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Applying and the Taxman

Discussion in 'Pre-Medical - MD' started by Mr. Freeze, Nov 26, 2005.

  1. Mr. Freeze

    Mr. Freeze Not right. (in the head)
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    Can I write off things like MCAT fees, secondary fees, airfare, gas, parking, hotel, food while out-of-town to interview, and so on?

    I know you can write off things related to job searching; has anyone had experience with writing off pre-med expenses?
     
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  2. humuhumu

    humuhumu nukunuku apua'a
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    The last time this question came up, the consensus was "no" to all of the above. Applying to med school is not equivalent to a job search as far as the IRS is concerned. :(
     
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  3. Law2Doc

    Law2Doc 5K+ Member
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    Not only that, but while in some areas it might be possible to get a deduction for travel expenses, tests and courses which relate to your current job (or some promotion or enhancement within the same specific field), the tax regs are clear that you can't generally deduct expenses required in order to enter a new vocation, which medicine will be for virtually all med school applicants.
     
  4. CuddlyKumquat

    CuddlyKumquat simply scrumpcious
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    Anyone else feel this is sorely unfair?

    Oh, that and the fact I have to pay interest on educational loans. :mad:
     
  5. gdbaby

    gdbaby Prettier than before
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    Yes, but at least the educational loan interest is tax deductible! Once you start paying back, that is.
     
  6. jbone

    jbone Herro!
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    Hell ya!! :thumbdown:
     
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  7. C.P. Jones

    C.P. Jones Catface Majigger
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    really?! wow, i have a lot to learn now that i'm part of "The Real World: pre-med"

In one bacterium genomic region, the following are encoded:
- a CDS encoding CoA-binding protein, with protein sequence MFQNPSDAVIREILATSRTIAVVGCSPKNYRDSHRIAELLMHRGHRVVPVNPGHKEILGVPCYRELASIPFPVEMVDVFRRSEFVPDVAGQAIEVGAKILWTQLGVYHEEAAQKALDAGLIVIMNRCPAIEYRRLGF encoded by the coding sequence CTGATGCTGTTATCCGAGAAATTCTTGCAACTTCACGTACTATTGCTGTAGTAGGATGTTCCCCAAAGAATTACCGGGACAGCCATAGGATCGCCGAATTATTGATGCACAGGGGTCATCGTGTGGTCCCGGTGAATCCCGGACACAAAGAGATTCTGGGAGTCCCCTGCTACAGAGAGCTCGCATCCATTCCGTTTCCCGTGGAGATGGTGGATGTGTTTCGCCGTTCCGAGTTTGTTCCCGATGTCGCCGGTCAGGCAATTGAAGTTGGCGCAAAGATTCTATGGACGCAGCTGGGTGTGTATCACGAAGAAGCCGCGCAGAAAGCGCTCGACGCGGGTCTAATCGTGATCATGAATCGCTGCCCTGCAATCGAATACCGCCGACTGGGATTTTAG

8. BaylorGuy

    BaylorGuy Enter witty comment here
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    Wait a second....so the paying back of the interest on an educational loan is tax deductible?? what about the paying back of the actual educational loan??

    I hate the Taxman....grrrr :thumbdown: :thumbdown:
     
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  9. Mr. Freeze

    Mr. Freeze Not right. (in the head)
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    Law2Doc, you mean a general inability to deduct things related to becoming qualified to enter a new profession? Because I've deducted things related to finding a new job that I already had the requisite training for, just in a different city. But I was able to write off the mileage to get there, hotel fees, and meals while I was there. There may have even been a testing fee?

    How's the saying go, be thankful you don't get the amount of government you pay for...something like that.
     
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  10. Law2Doc

    Law2Doc 5K+ Member
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    Were you changing jobs within the same profession/industry? If so, that's likely deductable. So too if you get additional training or incur costs related to an existing job, you could deduct that. Not sure if you can deduct job search costs and expenses if you are coming out of school having not yet worked, but you certainly wouldn't be able to deduct the education portion of it, or any training/education related application costs. But to embark on a new career, or apply to a professional school, the costs are totally not deductible (and no -- working in "healthcare" does not count as the same industry as any premed job such that med school related stuff would be deductible - physicians are deemed an industry unto themselves).
     
  11. Mr. Freeze

    Mr. Freeze Not right. (in the head)
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    Yeah, same profession, new locale...

    I was just looking for ways to recoup some of the costs in this journey; this was the first thing that came to mind.

    Thanks...
     
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  12. aamartin81

    aamartin81 Senior Member
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    Though I am no CPA, I am almost positive all expenses related to medical school applications are tax deductible up to a maximu credit (~20%, I think) of $4000 (or $20,000 of expenses). If you are interested, this excerpt is taken from the IRS web site under qualified educational expenses:

    Related expenses. Student-activity fees and expenses for course-related books, supplies, and equipment are included in qualified education expenses only if the fees and expenses must be paid to the institution as a condition of enrollment or attendance.

    Secondary applications and interviews are required as a part of enrollment in medical school. I would talk to someone who works in taxation professionally, rather than pre-med students.

    Good luck,

    Adam
     
  13. rocketman

    rocketman Member
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    I am also not a CPA, but I don't think that is correct.

    Deduction for Higher Education Expenses
     

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